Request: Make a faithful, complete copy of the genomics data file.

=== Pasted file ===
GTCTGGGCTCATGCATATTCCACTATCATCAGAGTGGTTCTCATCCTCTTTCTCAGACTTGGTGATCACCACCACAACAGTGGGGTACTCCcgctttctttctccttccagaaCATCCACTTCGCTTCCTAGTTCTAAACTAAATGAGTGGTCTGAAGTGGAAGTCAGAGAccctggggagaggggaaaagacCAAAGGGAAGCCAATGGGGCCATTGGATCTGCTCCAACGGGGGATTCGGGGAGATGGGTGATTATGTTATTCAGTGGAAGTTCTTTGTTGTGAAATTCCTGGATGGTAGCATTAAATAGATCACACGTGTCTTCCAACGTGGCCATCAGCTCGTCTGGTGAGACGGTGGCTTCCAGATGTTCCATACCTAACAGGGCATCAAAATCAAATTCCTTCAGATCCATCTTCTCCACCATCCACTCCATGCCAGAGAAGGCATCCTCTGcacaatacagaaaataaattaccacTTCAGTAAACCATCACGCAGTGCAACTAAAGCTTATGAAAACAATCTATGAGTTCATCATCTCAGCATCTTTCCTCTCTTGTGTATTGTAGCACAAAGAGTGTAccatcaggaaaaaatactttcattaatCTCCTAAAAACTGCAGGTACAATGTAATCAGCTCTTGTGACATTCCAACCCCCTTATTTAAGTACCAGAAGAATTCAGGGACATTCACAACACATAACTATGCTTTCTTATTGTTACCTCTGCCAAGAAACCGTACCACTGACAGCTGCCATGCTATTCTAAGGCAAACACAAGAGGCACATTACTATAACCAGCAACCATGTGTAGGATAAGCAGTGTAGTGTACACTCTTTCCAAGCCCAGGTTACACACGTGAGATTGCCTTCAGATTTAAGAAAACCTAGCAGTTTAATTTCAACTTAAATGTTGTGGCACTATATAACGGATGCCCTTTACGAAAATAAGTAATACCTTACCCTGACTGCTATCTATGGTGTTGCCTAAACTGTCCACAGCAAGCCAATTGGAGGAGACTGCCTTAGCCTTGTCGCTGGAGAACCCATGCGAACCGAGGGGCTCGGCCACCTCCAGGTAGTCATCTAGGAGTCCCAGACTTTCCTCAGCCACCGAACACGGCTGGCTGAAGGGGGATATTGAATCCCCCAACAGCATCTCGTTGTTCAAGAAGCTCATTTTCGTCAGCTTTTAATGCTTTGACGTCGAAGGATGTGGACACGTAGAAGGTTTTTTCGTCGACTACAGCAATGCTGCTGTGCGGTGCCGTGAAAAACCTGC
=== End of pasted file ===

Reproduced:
GTCTGGGCTCATGCATATTCCACTATCATCAGAGTGGTTCTCATCCTCTTTCTCAGACTTGGTGATCACCACCACAACAGTGGGGTACTCCcgctttctttctccttccagaaCATCCACTTCGCTTCCTAGTTCTAAACTAAATGAGTGGTCTGAAGTGGAAGTCAGAGAccctggggagaggggaaaagacCAAAGGGAAGCCAATGGGGCCATTGGATCTGCTCCAACGGGGGATTCGGGGAGATGGGTGATTATGTTATTCAGTGGAAGTTCTTTGTTGTGAAATTCCTGGATGGTAGCATTAAATAGATCACACGTGTCTTCCAACGTGGCCATCAGCTCGTCTGGTGAGACGGTGGCTTCCAGATGTTCCATACCTAACAGGGCATCAAAATCAAATTCCTTCAGATCCATCTTCTCCACCATCCACTCCATGCCAGAGAAGGCATCCTCTGcacaatacagaaaataaattaccacTTCAGTAAACCATCACGCAGTGCAACTAAAGCTTATGAAAACAATCTATGAGTTCATCATCTCAGCATCTTTCCTCTCTTGTGTATTGTAGCACAAAGAGTGTAccatcaggaaaaaatactttcattaatCTCCTAAAAACTGCAGGTACAATGTAATCAGCTCTTGTGACATTCCAACCCCCTTATTTAAGTACCAGAAGAATTCAGGGACATTCACAACACATAACTATGCTTTCTTATTGTTACCTCTGCCAAGAAACCGTACCACTGACAGCTGCCATGCTATTCTAAGGCAAACACAAGAGGCACATTACTATAACCAGCAACCATGTGTAGGATAAGCAGTGTAGTGTACACTCTTTCCAAGCCCAGGTTACACACGTGAGATTGCCTTCAGATTTAAGAAAACCTAGCAGTTTAATTTCAACTTAAATGTTGTGGCACTATATAACGGATGCCCTTTACGAAAATAAGTAATACCTTACCCTGACTGCTATCTATGGTGTTGCCTAAACTGTCCACAGCAAGCCAATTGGAGGAGACTGCCTTAGCCTTGTCGCTGGAGAACCCATGCGAACCGAGGGGCTCGGCCACCTCCAGGTAGTCATCTAGGAGTCCCAGACTTTCCTCAGCCACCGAACACGGCTGGCTGAAGGGGGATATTGAATCCCCCAACAGCATCTCGTTGTTCAAGAAGCTCATTTTCGTCAGCTTTTAATGCTTTGACGTCGAAGGATGTGGACACGTAGAAGGTTTTTTCGTCGACTACAGCAATGCTGCTGTGCGGTGCCGTGAAAAACCTGC